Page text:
I finished a pastoral call at Episcopal Homes and turned on to University Avenue to return to St. John’s.  Memories were everywhere I looked.  Before I moved from St. Paul to Minneapolis when I was 25, University Avenue was my Main Street.

University Avenue was the home of Montgomery Ward , the retailer as famous for its catalog as for its stores.  As a child, the arrival of the “Ward’s Christmas Catalog” signaled the time to start thinking about the holiday – or at least which toys would be requested from Santa.

My aunt Elva worked at Ward’s for forty years.  She worked in the Complaint Department, which amazes me now.  Forty years of hearing from unhappy, distressed customers, all day, every day!  She became a supervisor early on but after that nary a promotion in 35 years, although many male bosses rotated through above her.  She told me that one day she was so bored going to work that after her husband dropped her off, she walked up the front steps backwards.

Sometimes we shopped at Wards as a family, pursuing a new suit for my dad, or a blouse for my mom, or shoes for my brother and me.  We weren’t a wealthy family, and housing clothes under the same roof as washing machines and electric drills seemed normal to us – even handy.  The exclusive shops along St. Peter St. in downtown St. Paul were not for us, although my mother and I would make our own trips to the Emporium and the Golden Rule.

In high school, there was the Prom Ballroom!  I went to school with Bonnie Herman, daughter of Jules Herman and his wife Lois (Lawrence Welk’s first “champagne lady”).  Jules and his band were the house musicians at the Prom, so Bonnie often got free passes.

The thing about the Prom was a certain anonymity.  Few people from Sibley High went to the weekend “teen” dances and so you could go there without the baggage of your school reputation.  My friend Pam and I would often take the bus from West St. Paul, transferring downtown to the University Ave. bus, and get off right in front of the Prom’s lighted marquee, anticipation building each time it came into view.  We loved to dance and with live bands, it was heady stuff.  There were red “leather” semi-circular booths to sit in between dances, nursing your Coke.   (Of course, leaving with any new male acquaintances was out of the question since one of our parents picked us up promptly at 11:30.  No one in our circle had their own car and borrowing the family car to go to the Prom Ballroom would have been a laughable request.)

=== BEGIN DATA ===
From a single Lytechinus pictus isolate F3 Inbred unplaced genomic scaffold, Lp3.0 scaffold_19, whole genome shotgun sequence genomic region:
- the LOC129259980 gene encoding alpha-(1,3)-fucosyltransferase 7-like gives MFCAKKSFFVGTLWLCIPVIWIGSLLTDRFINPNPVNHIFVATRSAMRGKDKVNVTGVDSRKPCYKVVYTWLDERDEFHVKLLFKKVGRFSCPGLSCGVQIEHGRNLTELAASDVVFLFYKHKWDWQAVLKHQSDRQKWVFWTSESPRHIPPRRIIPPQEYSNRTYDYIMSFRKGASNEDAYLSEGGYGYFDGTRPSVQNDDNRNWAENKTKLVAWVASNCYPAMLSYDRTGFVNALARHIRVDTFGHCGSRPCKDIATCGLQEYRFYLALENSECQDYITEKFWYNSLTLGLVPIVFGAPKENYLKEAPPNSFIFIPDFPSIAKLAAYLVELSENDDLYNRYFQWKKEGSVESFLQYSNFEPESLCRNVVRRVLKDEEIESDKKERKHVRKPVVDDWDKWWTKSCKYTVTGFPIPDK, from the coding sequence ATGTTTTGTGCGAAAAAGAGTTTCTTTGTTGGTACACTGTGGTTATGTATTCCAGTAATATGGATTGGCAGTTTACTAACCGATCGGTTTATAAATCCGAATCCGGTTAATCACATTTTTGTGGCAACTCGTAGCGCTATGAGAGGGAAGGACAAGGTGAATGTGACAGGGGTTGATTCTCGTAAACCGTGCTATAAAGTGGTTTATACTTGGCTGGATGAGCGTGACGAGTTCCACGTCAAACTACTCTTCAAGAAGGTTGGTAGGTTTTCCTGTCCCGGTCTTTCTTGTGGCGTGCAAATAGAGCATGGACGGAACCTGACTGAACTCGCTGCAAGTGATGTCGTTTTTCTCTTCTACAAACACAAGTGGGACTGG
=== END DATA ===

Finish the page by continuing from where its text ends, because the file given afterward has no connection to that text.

Porky’s Drive in was in its heyday.  One of my boyfriends had a convertible and going to Porky’s for the burger basket was the height of Cool.

Wow, this seems innocent now.

For a year or two, my dad had a fruit store on University, near Porky’s: Midway Fruit Mart.  I think he thought that Minnesotans would go to a separate store for fruit – ala New York – but that wasn’t the case and it closed.  I worked there for a while.

Finally, I drove University Avenue to the University of Minnesota where I commuted for four plus years.  I didn’t use the new Highway 94 because my dad thought that none of the junk heaps I drove were safe for the Freeway.

And today?  My two daughters both work at the U of M, and I drive University regularly to shop in Midway, go to Metro Dental, and to visit people at the Church Home.  Some times it seems I never left.

For the 25 years when I lived in Minneapolis, this street was irrelevant in my new, larger world, but there is comfort in having the Avenue a part of my life once again, even though I know its limits now far more than I did earlier, when I thought it was the only street in town.

Time changes our perception of what exists “out there.”  Writer Susan Sinks observes: “’To the ends of the earth’ in Biblical times meant a few thousand miles, the province of a few empires, and most people didn’t travel more than a hundred miles in a lifetime…. At the end of the book of Acts, Paul has reached Rome, at that time the center of the civilized world.  His mission to bring the Gospel ‘to the ends of the earth’ is complete….”

The Bible is also a road, a path, a means of travel and there are new maps available!  The St. John’s Bible, being created at St John’s University in Collegeville, Minnesota, is the first hand-written Bible in 500 years.  Its creator Donald Jackson points out, “This is the first handmade Bible to feature the earth as it is actually seen from space.  The earth is shown suspended in the expanding universe, the African continent of our origins clearly defined.”  Far from what they knew of the world in Paul’s day ….

In some ways, the St. John’s Bible brings Scripture “up to date,” at least visually.  A speaker from St. John’s University will be here on November 9 at seven.  I’m going to keep nagging you to come.

University Avenue is dear to me for its memories of who I was in earlier times, but today I travel more often by freeway, plane, and internet.  Our Bible holds for us the basic stories of the faith, most written 2000 years ago, and the St John’s Bible will take you on new roads to places of faith and insight that are more than worth traveling.  You gotta take this trip ….

See you in church (and on November 9).


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